This is widely expected to benefit entrepreneurs and businesses by removing government red-tape all the while decreasing the time necessary for businesses to have projects approved by the government  

Change of legal principle: introduction of the “Negative List” in the Shanghai pilot FTZ

On September 29 2013, the Central Government announced, what promised to be the biggest event since the open door policy was introduced more than 30 years ago: the inauguration of the pilot Shanghai Free Trade Zone.
 
The establishment of the pilot FTZ is especially significant as it is designed to test the next economic reforms before they are rolled out throughout the country to bring the economy to its next, sustainable level.
 
Under its framework, the FTZ is to open up five service sectors to foreign investment, by relaxing or removing registered capital requirements as well as shareholders ratios and business scope restrictions. These are 1) Financial Services 2) Shopping services 3) Business Services 4) Professional Services and 5) Cultural services.
 
However, the new test economic zone will certainly be remembered for its groundbreaking change of the corporate legal philosophy that is still applied elsewhere in China. At the moment any private business activity that is carried out in China must first be approved by the authorities while in the Shanghai pilot zone all activities not expressly forbidden in the so-called “negative list” are automatically freely allowed.
 
As a consequence, businesses in the free trade zone need not anymore be approved by the local authorities; instead they are simply registered, as is the case in western economies.
The significance of this cannot be understated as it is understood that the policies implemented in the FTZ, will later be implemented country-wide.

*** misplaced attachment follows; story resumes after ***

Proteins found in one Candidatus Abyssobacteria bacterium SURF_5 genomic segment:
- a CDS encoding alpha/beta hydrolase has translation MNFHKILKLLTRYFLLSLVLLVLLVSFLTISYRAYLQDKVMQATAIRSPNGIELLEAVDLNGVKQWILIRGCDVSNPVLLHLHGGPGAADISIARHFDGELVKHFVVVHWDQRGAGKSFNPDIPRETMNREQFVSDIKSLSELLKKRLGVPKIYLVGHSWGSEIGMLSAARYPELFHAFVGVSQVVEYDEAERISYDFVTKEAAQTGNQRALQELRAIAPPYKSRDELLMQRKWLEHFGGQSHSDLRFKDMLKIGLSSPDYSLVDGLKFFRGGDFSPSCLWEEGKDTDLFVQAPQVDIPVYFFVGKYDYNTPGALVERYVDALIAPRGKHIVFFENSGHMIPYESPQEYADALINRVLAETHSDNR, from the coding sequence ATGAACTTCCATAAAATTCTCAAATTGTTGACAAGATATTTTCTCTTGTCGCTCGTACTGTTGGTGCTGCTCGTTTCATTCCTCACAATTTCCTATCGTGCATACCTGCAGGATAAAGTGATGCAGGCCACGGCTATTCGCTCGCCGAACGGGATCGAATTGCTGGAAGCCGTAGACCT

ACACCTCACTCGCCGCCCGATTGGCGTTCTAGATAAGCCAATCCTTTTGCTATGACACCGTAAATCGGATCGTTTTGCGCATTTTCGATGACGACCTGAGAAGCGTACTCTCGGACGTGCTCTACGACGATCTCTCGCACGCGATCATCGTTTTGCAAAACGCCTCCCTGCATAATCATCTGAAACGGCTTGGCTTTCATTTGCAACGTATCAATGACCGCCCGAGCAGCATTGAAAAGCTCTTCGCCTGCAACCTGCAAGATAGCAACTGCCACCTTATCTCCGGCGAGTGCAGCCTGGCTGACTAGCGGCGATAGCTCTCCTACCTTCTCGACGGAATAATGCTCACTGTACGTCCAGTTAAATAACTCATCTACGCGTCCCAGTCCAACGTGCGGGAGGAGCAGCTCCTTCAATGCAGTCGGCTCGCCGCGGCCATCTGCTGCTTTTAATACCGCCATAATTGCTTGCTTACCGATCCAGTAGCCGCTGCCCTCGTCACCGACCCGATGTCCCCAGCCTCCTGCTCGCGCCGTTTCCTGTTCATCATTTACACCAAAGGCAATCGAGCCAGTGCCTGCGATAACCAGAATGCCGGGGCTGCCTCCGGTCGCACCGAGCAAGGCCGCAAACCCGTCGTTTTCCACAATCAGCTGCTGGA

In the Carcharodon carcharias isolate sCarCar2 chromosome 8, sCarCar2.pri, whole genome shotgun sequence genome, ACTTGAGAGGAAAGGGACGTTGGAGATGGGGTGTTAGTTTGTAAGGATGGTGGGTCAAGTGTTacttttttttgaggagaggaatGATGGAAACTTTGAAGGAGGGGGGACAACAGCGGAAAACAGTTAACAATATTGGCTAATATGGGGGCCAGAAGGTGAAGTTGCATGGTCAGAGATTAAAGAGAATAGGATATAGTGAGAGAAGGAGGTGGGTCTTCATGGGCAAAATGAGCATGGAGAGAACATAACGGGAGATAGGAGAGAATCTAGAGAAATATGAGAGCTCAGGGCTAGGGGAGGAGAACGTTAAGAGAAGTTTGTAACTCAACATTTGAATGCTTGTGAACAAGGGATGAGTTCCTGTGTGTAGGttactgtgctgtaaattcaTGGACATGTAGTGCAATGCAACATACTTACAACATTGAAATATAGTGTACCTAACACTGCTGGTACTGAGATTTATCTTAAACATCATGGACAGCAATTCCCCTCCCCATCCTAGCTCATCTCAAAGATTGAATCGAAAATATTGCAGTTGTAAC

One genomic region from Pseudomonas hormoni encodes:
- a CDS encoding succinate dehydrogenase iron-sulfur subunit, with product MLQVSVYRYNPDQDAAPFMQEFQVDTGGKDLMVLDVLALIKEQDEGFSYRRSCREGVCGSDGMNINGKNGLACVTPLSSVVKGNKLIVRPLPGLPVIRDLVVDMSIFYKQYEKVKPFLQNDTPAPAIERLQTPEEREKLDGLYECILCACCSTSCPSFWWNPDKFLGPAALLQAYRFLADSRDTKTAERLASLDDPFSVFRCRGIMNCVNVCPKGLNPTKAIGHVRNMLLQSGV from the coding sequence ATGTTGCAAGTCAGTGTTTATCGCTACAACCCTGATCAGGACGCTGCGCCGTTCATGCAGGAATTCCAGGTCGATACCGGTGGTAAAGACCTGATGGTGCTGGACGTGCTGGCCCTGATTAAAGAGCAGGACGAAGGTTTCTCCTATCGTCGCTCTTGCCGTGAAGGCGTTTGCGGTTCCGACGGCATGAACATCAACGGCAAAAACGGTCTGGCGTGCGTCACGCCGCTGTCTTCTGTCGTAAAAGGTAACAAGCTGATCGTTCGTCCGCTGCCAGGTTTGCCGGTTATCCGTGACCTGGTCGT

Indeed, these changes show a consistent resolve by the Chinese government to use structure to ensure that “power is locked up in a cage of rules” and the economy is freed to develop its full potential.
This was most aptly illustrated by the Prime Minister Li Keqiang during an anti-corruption speech on 11 February 2014 in which he declared that:
 
Whatever the law does not prohibit can be done as far as the market is concerned, while whatever the government does must be authorized by law.”
 
We hope that the above can be of support for your China strategy and plans. For more information about this topic, do not hesitate to contact n.musy@ch-ina.com.
 
© Nicolas Musy & your China Integrated team
 
China Integrated is designed to facilitate the long-term, superior success of its clients in China.
 
With 20 years experience and comprehensive in-house expertise in research, legal, recruitment, tax, finance, IT/ERP & public relations, China Integrated is specialized in establishing or acquiring successful businesses and managing the back offices of its clients.
 
China Integrated has offices in Shanghai, Beijing, Hong Kong and Mongolia.